Few people are lucky enough to be born with perfect teeth, but orthodontic treatment can make a huge difference to you or your child. The Australian Society of Orthodontists recommends that children get screened by an orthodontist between the ages of 8 and 10. Getting assessed early can prevent the need for complex and costly orthodontic treatment later in life. Your orthodontist may recommend any of the following types of braces or dental appliances to help correct your particular problem.
Traditional braces have progressed since the early days and are now lighter in weight and structure than they used to be. They are made from a high-grade stainless steel and have metal brackets that are attached to each tooth using a bonding agent. The brackets are linked to each other with a thin archwire, which puts pressure on the teeth that causes them to move slowly into the correct position.
The archwires are connected to the brackets using tiny elastic bands known as ligatures or o-rings, which your orthodontist will change each time they are tightened. Some types of brackets don't need o-rings, and these are called self-ligating.
According to Orthodontics Australia, ceramic braces work in the same way as traditional metal, but the brackets are made out of a tooth-coloured porcelain material. They are less visible, which makes them a popular choice for adults who need orthodontic treatment. As oral hygeine and normal brushing may be more of a challenge with ceramic braces, your orthodontist might recommend that you also use a fluoride mouthwash, which will help to provide fluoride to your teeth and extra protection from tooth decay and cavities.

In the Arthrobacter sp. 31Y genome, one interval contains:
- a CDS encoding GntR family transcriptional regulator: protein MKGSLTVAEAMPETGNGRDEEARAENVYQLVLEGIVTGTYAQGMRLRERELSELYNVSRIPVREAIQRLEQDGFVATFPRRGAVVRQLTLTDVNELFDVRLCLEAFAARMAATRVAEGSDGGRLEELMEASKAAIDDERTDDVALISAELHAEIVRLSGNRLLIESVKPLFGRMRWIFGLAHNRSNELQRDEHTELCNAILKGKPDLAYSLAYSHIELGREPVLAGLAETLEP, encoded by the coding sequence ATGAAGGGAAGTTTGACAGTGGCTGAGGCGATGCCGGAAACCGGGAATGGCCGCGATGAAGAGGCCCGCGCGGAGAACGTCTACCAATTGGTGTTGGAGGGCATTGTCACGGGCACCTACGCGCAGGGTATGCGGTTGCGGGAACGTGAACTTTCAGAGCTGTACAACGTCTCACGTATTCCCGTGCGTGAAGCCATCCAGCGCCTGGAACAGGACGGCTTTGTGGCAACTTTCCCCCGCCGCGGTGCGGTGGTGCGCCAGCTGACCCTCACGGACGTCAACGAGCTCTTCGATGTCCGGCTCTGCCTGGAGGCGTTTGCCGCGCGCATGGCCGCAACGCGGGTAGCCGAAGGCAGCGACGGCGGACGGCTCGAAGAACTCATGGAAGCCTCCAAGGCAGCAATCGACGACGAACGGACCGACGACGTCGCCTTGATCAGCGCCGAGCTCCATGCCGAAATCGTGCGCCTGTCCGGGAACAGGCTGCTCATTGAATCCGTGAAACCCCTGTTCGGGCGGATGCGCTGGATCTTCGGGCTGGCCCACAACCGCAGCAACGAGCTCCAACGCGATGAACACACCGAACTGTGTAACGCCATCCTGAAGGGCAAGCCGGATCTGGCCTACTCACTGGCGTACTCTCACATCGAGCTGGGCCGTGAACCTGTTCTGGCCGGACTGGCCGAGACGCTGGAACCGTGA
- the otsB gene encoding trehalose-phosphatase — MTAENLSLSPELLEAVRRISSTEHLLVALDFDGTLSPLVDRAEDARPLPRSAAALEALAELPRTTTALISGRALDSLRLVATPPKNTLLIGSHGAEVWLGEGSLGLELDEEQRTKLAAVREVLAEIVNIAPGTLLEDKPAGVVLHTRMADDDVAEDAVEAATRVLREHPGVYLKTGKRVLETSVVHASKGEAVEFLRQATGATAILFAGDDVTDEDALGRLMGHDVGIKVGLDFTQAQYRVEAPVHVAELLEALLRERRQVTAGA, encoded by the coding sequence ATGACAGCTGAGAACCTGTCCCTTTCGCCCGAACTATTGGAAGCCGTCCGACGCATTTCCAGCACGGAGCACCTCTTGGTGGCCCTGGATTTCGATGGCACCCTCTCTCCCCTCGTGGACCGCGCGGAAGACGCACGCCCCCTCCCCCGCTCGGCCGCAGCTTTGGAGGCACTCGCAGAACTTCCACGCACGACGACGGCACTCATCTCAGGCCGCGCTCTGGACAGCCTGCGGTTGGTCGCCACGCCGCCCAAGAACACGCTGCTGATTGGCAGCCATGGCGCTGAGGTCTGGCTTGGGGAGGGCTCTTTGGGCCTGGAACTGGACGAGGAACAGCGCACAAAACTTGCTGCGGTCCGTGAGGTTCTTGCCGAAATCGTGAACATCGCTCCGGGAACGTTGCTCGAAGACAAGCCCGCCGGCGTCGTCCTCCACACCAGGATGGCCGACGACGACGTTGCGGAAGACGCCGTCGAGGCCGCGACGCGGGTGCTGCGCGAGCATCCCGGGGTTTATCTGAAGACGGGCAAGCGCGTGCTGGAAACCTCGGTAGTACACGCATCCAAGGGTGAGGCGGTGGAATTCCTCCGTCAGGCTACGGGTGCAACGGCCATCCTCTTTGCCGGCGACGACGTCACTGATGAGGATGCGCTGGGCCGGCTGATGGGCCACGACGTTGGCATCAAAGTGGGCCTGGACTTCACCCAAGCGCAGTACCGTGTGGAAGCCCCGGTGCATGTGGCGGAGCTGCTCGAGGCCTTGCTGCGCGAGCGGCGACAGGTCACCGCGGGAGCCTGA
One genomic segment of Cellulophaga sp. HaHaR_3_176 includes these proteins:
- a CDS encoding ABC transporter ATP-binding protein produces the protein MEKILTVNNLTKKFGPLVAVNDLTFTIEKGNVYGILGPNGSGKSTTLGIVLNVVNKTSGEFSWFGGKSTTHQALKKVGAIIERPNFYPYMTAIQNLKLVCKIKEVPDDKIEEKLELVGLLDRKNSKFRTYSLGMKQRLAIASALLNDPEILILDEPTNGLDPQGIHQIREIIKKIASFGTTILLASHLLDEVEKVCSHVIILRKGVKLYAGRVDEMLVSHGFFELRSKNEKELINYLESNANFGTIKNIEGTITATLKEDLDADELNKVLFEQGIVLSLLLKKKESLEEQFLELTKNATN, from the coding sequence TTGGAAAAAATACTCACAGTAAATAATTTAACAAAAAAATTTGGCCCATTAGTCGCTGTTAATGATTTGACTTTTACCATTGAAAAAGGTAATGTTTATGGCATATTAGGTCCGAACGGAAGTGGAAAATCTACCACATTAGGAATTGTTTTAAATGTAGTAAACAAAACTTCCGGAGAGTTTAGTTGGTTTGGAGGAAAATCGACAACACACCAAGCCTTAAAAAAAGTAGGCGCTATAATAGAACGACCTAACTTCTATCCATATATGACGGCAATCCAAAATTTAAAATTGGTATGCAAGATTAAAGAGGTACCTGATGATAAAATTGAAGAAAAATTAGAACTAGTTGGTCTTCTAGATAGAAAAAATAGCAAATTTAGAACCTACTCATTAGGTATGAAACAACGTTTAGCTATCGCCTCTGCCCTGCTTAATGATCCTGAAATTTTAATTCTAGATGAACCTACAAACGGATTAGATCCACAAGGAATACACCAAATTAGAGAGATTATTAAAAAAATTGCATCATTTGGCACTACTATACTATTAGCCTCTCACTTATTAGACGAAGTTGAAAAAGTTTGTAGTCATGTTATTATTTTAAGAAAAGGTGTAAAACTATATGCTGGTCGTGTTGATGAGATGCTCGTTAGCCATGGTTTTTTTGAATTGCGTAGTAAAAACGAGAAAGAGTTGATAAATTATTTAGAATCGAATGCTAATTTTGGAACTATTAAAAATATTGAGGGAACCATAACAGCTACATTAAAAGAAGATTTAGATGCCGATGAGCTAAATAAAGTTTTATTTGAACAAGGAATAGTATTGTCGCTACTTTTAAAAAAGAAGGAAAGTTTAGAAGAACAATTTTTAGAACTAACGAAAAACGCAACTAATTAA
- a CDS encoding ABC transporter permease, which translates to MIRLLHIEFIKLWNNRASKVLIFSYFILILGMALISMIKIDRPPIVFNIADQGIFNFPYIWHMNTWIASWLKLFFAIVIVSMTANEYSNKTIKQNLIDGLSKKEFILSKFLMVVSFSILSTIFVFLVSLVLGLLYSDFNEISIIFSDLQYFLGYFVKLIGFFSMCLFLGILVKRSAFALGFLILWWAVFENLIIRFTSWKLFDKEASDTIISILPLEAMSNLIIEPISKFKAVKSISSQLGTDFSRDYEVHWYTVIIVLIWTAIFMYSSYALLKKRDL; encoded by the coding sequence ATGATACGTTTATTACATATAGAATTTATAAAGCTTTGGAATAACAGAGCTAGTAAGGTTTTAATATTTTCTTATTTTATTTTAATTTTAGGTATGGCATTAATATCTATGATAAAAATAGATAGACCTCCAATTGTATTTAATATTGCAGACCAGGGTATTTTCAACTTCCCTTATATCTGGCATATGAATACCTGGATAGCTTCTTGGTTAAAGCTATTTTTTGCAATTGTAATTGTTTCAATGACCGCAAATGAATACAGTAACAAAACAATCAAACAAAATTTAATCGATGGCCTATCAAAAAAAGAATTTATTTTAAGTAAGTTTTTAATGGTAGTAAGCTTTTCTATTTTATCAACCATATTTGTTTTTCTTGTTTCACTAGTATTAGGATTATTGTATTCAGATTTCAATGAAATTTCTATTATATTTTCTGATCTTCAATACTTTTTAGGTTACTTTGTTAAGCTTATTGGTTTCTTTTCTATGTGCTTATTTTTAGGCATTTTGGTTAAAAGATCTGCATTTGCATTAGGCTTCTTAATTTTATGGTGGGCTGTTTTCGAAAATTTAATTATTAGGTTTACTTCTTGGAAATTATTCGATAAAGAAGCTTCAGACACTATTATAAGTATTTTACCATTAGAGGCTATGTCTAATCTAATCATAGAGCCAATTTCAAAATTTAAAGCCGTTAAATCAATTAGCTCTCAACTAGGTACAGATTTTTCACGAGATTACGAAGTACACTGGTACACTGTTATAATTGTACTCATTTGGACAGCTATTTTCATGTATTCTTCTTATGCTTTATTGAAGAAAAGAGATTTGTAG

Damon braces are currently enjoying a wave of popularity with orthodontists because pontentially they provide gentler treatment and require fewer dental visits. According to a review published in the Australian Dental Journal, Damon braces are self-ligating and use a slide mechanism instead of elastic bands to connect the archwires.
It is proposed that this causes less friction and pressure on the teeth, so movement is less painful. The braces are also easier to keep clean. The process may cost less, having to make fewer trips to your dental professional and may produce faster results.
Removable aligners are usually made from clear plastic, and may be used in some cases instead of metal or Damon braces. A range of clear plastic aligners that resemble mouth guards are custom-made for you. They are removable for eating and cleaning, and you change them out for a newly made aligner at regular intervals. Each new aligner takes the adjustment of your teeth one step further.
Removeable aligners are also recommended for ongoing use after you complete your orthodontic treatment. These appliances help to maintain the results you want until your teeth have settled down and have finished moving.
Some children require the use of Forsus appliances to correct difficult overbites, and these have largely replaced the use of headgear for braces. The Forsus appliance is a spring worn inside the cheeks that attaches to the braces in order to adjust the upper or lower jaw into position.
For patients who have overcrowded teeth, it may be possible to choose between tooth extraction and palatal expansion as part of the orthodontic plan to remedy the problem. A palatal expander is a device that fits your palate and applies pressure to the back of your upper molars to gradually move your teeth further apart. This expands your palate and makes it possible for other types of braces to be fitted to correct the position of your teeth. Your orthodontist will advise which option is best for you.